Sunday 19 August 2018

Walsh enlists Sigerson hero Tally to boost Galway set-up

Paddy Tally will be hoping to point the way forward for Galway next year. Photo: Sportsfile
Paddy Tally will be hoping to point the way forward for Galway next year. Photo: Sportsfile
Colm Keys

Colm Keys

Galway football manager Kevin Walsh has bolstered his 2018 coaching team with the addition of one of Mickey Harte's former assistants, Paddy Tally.

Tally will join the Tribesmen in the coming weeks while also continuing to manage St Mary's College, Belfast in the Sigerson Cup which they won earlier this year, beating UCD in the final to record one of the biggest achievements in Gaelic games in 2017 given the size of their male student base.

Tally has a wealth of experience in training and coaching teams, spending two years with Harte in 2003, when they won their first All-Ireland title and 2004, while also assisting manager James McCartan as Down reached an All-Ireland final in 2010.

When Brian McIver took over Derry, Tally, a Tyrone native, was on board between 2013 and 2015. Walsh has worked with the same selectors, Sean Conlon and Brian Silke, since taking over Galway in 2015. He has also changed his strength and conditioning coach, bringing in Galway native Keith Carr who had previously worked with John Evans and Kevin McStay in Roscommon and Tom Cribbin in Westmeath.

"Every year is about improving what we are doing and we're trying to make improvements in our own set-up and get as good as we can get," said Walsh.

Galway made progress in 2017, winning Division 2 in the league and beating Mayo in the Connacht Championship for the second successive year, but they lacked consistency and their championship exit to Kerry at All-Ireland quarter-final stage was a disappointment. Walsh will have to plan for much of the forthcoming Division 1 campaign without four players who are all recovering from surgery or injury.

Last season's captain Gary O'Donnell has undergone ankle surgery, Danny Cummins is to undergo knee surgery now that his club Claregalway's run in the Connacht intermediate championship has ended.

Midfielder Fiontán ó Curraoin is recovering from a broken leg while 2017 Young Footballer of the Year nominee Michael Daly has had surgery to repair a dislocated kneecap.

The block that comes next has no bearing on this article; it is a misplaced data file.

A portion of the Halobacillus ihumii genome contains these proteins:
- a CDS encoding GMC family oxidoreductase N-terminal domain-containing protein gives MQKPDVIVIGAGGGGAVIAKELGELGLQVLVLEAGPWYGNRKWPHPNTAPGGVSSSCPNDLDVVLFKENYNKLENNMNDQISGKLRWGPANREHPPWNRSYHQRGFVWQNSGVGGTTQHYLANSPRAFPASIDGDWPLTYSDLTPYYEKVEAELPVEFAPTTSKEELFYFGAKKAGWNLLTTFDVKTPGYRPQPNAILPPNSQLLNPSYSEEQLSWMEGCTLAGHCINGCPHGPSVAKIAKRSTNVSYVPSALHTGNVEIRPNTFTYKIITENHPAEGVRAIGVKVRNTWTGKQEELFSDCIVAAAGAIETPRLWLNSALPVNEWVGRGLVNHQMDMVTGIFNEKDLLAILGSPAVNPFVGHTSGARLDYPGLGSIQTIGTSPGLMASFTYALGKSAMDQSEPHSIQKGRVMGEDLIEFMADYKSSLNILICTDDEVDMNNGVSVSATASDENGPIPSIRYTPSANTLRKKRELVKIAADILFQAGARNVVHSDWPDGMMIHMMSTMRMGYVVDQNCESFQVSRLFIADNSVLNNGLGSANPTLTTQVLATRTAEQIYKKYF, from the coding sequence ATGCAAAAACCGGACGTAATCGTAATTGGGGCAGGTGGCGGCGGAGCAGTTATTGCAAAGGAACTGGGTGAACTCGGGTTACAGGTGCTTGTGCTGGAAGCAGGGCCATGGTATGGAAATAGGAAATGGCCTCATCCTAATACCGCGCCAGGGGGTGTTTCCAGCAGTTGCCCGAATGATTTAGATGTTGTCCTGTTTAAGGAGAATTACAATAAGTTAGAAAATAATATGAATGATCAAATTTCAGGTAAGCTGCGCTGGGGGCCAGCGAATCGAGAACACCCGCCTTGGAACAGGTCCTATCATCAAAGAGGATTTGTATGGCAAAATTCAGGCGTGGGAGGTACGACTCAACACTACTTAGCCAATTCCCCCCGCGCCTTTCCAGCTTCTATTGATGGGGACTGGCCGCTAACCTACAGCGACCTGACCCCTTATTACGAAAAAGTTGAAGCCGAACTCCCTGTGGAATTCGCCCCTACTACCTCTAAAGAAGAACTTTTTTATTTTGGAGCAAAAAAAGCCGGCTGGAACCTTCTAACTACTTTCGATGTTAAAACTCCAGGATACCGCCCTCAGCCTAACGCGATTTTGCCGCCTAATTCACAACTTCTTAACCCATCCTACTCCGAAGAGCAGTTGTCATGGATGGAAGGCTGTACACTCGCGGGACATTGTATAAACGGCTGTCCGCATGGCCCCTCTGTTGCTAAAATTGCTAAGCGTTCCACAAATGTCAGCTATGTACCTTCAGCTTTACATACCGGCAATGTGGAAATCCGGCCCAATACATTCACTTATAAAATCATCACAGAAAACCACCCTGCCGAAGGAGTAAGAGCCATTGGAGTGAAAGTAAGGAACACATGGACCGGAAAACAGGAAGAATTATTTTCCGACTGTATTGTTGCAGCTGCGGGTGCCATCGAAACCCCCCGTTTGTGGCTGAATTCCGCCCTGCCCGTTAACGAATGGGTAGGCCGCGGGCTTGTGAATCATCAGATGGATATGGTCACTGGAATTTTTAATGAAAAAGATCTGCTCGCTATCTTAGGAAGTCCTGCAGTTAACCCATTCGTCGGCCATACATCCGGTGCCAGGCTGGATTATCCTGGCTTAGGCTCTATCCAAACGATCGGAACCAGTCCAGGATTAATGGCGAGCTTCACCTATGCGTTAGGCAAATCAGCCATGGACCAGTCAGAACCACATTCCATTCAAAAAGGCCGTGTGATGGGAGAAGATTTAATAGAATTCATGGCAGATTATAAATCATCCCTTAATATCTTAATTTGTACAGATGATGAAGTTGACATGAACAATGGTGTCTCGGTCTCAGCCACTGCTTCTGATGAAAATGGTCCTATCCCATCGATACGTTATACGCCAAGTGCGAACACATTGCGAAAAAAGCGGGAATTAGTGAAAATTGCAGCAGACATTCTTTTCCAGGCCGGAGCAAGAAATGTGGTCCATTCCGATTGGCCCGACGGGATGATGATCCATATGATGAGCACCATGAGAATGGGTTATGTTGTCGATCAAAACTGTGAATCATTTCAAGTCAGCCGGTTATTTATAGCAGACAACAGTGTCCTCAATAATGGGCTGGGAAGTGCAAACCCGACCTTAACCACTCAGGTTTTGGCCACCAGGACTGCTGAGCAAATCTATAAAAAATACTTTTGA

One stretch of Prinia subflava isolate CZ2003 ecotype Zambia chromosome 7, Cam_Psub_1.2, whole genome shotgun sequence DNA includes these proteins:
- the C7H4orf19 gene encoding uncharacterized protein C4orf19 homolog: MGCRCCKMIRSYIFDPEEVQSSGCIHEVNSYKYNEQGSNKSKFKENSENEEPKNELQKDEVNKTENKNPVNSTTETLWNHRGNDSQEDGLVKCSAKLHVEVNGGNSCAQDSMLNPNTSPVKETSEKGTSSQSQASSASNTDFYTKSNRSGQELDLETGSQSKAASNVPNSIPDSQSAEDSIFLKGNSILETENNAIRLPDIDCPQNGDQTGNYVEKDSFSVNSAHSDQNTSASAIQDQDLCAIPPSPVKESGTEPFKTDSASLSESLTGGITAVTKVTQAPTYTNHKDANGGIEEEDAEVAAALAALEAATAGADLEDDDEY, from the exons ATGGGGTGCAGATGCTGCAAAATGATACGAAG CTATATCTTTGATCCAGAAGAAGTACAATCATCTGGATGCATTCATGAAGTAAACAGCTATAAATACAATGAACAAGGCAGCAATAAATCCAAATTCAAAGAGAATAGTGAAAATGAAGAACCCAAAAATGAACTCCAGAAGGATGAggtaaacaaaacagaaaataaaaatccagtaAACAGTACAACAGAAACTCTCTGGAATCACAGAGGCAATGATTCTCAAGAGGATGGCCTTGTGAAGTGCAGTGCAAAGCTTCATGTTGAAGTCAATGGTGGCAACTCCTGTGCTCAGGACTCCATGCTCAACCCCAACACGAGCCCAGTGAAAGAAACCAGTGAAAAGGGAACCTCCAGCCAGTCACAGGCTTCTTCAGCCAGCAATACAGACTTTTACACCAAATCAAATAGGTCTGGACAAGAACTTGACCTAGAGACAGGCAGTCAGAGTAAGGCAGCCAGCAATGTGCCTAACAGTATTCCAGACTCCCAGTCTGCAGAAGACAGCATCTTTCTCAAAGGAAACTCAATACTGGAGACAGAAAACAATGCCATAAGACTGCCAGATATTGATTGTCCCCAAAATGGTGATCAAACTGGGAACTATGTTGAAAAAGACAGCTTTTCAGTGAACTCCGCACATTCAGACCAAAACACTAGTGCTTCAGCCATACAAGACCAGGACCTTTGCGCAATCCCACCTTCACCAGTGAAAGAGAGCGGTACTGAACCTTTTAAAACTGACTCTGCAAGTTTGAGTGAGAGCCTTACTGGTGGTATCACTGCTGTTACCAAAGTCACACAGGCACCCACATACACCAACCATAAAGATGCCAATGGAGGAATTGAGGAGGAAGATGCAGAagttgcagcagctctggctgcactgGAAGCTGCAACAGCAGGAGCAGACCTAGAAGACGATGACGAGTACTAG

Seán Armstrong has committed for another year but with ongoing back problems, it's difficult to see how much he can give at this stage.

With Corofin headed for an All-Ireland club semi-final, if they can overcome Fulham Gaels this weekend, Walsh's options will be more limited.

Majority

"With the way the league is set out these four players will be up against it to feature for the majority of the league campaign," he predicted. Daly sustained his injury while playing for his NUIG last month.

Walsh has brought in a number of last season's U-21s who featured in the All-Ireland final against Dublin, among them Seán ó Ceallaigh who impressed in that match with his performance at full-back but subsequently spent the summer in the US. Also included is the promising minor full-back from the last two seasons, Seán Mulkerrin.

"No doubt Division 1 will be a tough place for us but a good place too. A lot of younger players will have an opportunity to push through and we'll be using the Connacht League extensively for that purpose," he said.

At yesterday's Electric Ireland Sigerson Cup launch in the GAA Museum, Tally's St Mary's were pitched in a first round battle with local rivals, University of Ulster Jordanstown while NUIG, who will feature Galway's Damien Comer, have Sligo IT in their first game.

Comer feels that exposure to Division 1 football for the first time since 2011 will provide the perfect "building block" for a more sustained summer effort.

"The intensity is going to be up another level," said Comer. "We're expecting that so it will be a good building block for the summer to come having that experience of playing a top team."

Galway meet Mayo on May 13 next year in a Connacht quarter-final that will be hugely influential in determining the route either county will take. The losers will require four subsequent qualifiers wins to make the 'Super eights', for the winners a likely Connacht final place would shorten the route considerably.

"There is a lot riding on it but Galway won an All-Ireland in 2001 by going the back door so it's not all bad news. As long as you get to where you want to go to and Mayo have proved it the last few years. It's a big game, it's a quarter-final. It is a long road if you have to go the back door.

Comer believes Galway can be a better team if they back themselves more.

"We showed Kerry a bit too much respect. We should have gone at them a bit more. We got caught out a bit with an early goal which set us back.

"And then we had three or four goal chances. If we had sunk one or two of them, it could have been a different story as well. It seems to be that when we get goals, we are a different team. If we can get consistency into our game, we will be a good side."

Irish Independent

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